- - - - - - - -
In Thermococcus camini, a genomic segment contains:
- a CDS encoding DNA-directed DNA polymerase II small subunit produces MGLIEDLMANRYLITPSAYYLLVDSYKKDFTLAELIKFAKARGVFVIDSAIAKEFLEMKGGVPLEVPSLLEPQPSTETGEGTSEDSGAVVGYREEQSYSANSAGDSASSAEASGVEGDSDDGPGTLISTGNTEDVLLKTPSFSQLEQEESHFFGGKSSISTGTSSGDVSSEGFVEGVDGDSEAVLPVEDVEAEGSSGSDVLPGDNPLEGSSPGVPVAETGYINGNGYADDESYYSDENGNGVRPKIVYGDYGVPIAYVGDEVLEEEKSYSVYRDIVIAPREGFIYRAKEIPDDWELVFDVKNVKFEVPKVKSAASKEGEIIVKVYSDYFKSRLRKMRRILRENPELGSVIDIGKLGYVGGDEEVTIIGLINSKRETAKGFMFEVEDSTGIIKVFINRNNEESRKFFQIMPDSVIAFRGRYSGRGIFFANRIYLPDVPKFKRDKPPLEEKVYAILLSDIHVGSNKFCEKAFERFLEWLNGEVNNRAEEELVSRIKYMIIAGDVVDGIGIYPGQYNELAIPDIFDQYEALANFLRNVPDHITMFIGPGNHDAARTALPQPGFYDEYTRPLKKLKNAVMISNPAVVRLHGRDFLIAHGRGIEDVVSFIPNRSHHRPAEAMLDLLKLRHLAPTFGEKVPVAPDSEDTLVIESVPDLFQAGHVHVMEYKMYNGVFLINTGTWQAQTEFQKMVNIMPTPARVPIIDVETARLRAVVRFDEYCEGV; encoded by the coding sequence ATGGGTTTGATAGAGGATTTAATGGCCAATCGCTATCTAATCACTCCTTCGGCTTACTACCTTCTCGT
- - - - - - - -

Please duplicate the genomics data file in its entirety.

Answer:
In Thermococcus camini, a genomic segment contains:
- a CDS encoding DNA-directed DNA polymerase II small subunit produces MGLIEDLMANRYLITPSAYYLLVDSYKKDFTLAELIKFAKARGVFVIDSAIAKEFLEMKGGVPLEVPSLLEPQPSTETGEGTSEDSGAVVGYREEQSYSANSAGDSASSAEASGVEGDSDDGPGTLISTGNTEDVLLKTPSFSQLEQEESHFFGGKSSISTGTSSGDVSSEGFVEGVDGDSEAVLPVEDVEAEGSSGSDVLPGDNPLEGSSPGVPVAETGYINGNGYADDESYYSDENGNGVRPKIVYGDYGVPIAYVGDEVLEEEKSYSVYRDIVIAPREGFIYRAKEIPDDWELVFDVKNVKFEVPKVKSAASKEGEIIVKVYSDYFKSRLRKMRRILRENPELGSVIDIGKLGYVGGDEEVTIIGLINSKRETAKGFMFEVEDSTGIIKVFINRNNEESRKFFQIMPDSVIAFRGRYSGRGIFFANRIYLPDVPKFKRDKPPLEEKVYAILLSDIHVGSNKFCEKAFERFLEWLNGEVNNRAEEELVSRIKYMIIAGDVVDGIGIYPGQYNELAIPDIFDQYEALANFLRNVPDHITMFIGPGNHDAARTALPQPGFYDEYTRPLKKLKNAVMISNPAVVRLHGRDFLIAHGRGIEDVVSFIPNRSHHRPAEAMLDLLKLRHLAPTFGEKVPVAPDSEDTLVIESVPDLFQAGHVHVMEYKMYNGVFLINTGTWQAQTEFQKMVNIMPTPARVPIIDVETARLRAVVRFDEYCEGV; encoded by the coding sequence ATGGGTTTGATAGAGGATTTAATGGCCAATCGCTATCTAATCACTCCTTCGGCTTACTACCTTCTCGT